(Cue sleezy saxaphone music, dimmed lights, and the extremely uncomfortable mental image of my mother reading this article.)
Even though I've been thinking about writing this post for a few weeks now, I can't keep the blush from creeping up my face. But I'm a twenty something, engaged woman, for crying out loud. There is a sexual element to my relationship. There is also a diabetes element to my sex.
I can't compare sex with diabetes to sex without diabetes. On the cusp of my twenty-first year with type 1 diabetes, there's not much of my life that I've lived without diabetes. Sex and intimacy dredges up a whole host of issues, diabetes notwithstanding. Is my body appealing? Am I feeling pretty? Do I think my arms /rear end /ears look fat in this shirt /skirt / hat? Will the cat just freaking stop pawing at our ankles?
Now add diabetes to the mix. Is my blood sugar at a stable level? Is there juice within reaching distance, in case of a low? Where is my pump infusion set these days? Can I disconnect easily or do I have to go foraging around for it? Whoops, watch those underwear on that infusion set ... don't want to tear it out by accident. Are the blinds closed? (Okay, so the last bit has nothing to do with diabetes, but it's crucial to make sure the blinds are drawn.)
Wearing an insulin pump adds a whole new level to sexual relationships. It's a machine. And yes, being healthy is sexy and there's nothing sexier than someone who is taking care of themselves, but once you have adjusted to that comfort level, it's still a machine. And it's attached to you at all times, even when you're feeling amorous. I've received a number of emails about sex and an insulin pump. Do I feel self-conscious? Is it awkward during moments of intimacy? Does it get in the way? Does he notice it? Are the blinds drawn?
I wear my infusion set on my thigh specifically to keep it out of my way – away from the waistbands of pants and skirts, away from the abdominal muscles I am working furiously to uncover, and away from my fianc's hugging arms. For me (I only speak for myself here), I feel sexier when my infusion set is safely adhered, working flawlessly, and out of my sight. Diabetes incognito – still well-managed, but not the focus.
Since I have been pumping – almost four years now – I have always disconnected my pump during sex. Whether it's off before anything starts in earnest, or whether I'm discreetly disconnecting it and tossing it underneath my pillow or on the bedside table, I am not wearing it during sex. (FYI - I also don't wear my pump while I exercise. And this is a form of exercise, no?) I also make sure I keep a pump cap on the site during intimate moments, to keep the sharp edges of the infusion set from scraping up against skin, blankets, etc. Occasionally, I've had the site get tangled up in the undressing moments, but it's never been an issue.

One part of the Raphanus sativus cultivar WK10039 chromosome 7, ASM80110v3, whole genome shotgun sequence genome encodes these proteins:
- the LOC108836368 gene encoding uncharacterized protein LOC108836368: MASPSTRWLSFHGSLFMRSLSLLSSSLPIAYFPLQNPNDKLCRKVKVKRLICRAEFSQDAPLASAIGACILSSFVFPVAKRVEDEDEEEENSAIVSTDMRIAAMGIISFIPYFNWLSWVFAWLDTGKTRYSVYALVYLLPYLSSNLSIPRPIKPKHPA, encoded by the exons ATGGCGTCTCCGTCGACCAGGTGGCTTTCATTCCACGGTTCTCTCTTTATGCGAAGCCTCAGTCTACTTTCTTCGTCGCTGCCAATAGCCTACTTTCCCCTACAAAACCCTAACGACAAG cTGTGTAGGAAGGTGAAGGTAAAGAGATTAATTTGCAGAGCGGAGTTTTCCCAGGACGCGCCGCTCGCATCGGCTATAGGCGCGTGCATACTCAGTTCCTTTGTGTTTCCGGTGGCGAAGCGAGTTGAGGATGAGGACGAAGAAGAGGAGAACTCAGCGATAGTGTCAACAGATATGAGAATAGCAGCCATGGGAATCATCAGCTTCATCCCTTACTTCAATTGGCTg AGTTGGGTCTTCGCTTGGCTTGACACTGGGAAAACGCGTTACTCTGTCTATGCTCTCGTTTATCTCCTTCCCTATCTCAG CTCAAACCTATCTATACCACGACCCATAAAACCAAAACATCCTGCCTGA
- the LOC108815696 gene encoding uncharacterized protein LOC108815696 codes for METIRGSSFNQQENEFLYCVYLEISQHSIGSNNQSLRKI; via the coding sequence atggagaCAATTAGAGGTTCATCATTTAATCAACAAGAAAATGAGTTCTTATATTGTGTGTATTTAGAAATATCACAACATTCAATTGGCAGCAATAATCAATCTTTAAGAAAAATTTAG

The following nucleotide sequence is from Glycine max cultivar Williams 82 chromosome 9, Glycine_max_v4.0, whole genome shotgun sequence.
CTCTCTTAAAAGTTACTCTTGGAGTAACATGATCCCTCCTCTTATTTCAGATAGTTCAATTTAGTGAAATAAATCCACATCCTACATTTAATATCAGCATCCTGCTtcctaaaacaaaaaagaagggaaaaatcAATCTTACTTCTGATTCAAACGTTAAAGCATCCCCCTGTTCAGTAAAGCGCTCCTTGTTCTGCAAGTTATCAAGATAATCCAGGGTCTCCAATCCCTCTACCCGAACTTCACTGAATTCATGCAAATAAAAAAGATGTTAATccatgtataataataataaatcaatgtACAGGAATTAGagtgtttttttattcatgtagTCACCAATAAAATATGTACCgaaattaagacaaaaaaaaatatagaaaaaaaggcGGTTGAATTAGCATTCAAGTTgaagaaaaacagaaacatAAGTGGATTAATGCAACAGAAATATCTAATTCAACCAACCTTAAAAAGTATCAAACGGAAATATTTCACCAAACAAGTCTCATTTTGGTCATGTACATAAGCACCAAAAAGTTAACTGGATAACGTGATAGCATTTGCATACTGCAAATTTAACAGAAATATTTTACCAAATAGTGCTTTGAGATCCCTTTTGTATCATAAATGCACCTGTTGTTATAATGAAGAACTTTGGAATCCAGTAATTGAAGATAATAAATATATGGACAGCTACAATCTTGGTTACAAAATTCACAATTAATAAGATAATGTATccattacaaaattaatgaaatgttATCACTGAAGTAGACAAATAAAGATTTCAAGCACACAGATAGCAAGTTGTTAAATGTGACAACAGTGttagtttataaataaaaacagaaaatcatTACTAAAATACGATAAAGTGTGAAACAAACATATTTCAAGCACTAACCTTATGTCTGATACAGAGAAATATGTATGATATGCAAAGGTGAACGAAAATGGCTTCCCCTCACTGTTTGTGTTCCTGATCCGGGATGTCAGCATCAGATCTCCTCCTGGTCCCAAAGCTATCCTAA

There have been a few occasions over the last few years when a low blood sugar has entered into my intimate moments. Instant mood ruiner, as my low symptoms are crying, sweating, confusion, and irritability. (Not a sexy scene, trust me.) Once or twice, I've had to stop everything completely and treat a hypoglycemic moment. This is a part of my diabetic sex life. I can't lie and pretend it hasn't happened, but I will say that it hasn't made a difference in my relationships.
Sure, there have been awkward moments where I've felt self-conscious about my "hardware." I've also felt self-conscious about my fingernails – it all depends on how the proverbial wind is blowing. Sex is a normal part of my life. So is diabetes.
I've asked my fianc a few times if he ever notices the infusion set or the pump or any of the diabetes paraphernalia in our sex life and he has honestly answered, "No." I've also asked him if he's lying about that. Again, and this time with a bit of a smile, "No, Kerri." I'm not sure if it's the way I handle my disease or if it's the way he handles it or if it's a combination of how we manage diabetes as a family, but it doesn't affect our physical relationship.
So long as the blinds are closed.
Last Modified Date: April 01, 2013
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There are two reasons it took me as long as it did to "come out" publicly with diabetes (and hypertension). One was denial: in my mind, I was too young to have type 2 diabetes — a condition I only knew in people over the age of 55 — and the other was fear of public shaming. Turn back the clock several years before my own diagnosis. Our workplace was a bit more stratified, with two editors above me. The elder of the two was somewhat overweight and, like many...
dLife's Sex & Intimacy Content is contributed & moderated by
Janis Roszler MSFT, RD, CDE, LDN
Janis Roszler, MSFT, RD, CDE, LD/N is the American Association of Diabetes Educators' 2008-2009 Diabetes Educator of the Year. She is a certified diabetes educator, marriage and family therapist, and registered dietitian. Her books include Sex and Diabetes (ADA) Diabetes on your OWN Terms (Marlowe & Co) and The Secrets of Living and Loving with Diabetes (Surrey books).
Donna Rice MSW, BSN, RN, CDE
Donna Rice MBA,RN,CDE,FAADE is the 2007 Past President of the American Association of Diabetes Educators. She is a registered nurse, diabetes educator and has developed numerous educational programs on sexual health and wellness. She is the co-author of Sex and Diabetes (ADA) and Diabetes and Erectile Dysfunction - A Quick ‘n' Easy Handbook For the Diabetes Educator (Bella Vita). Her newest publication is a children's book, The Magic is Me (Searchlight Press).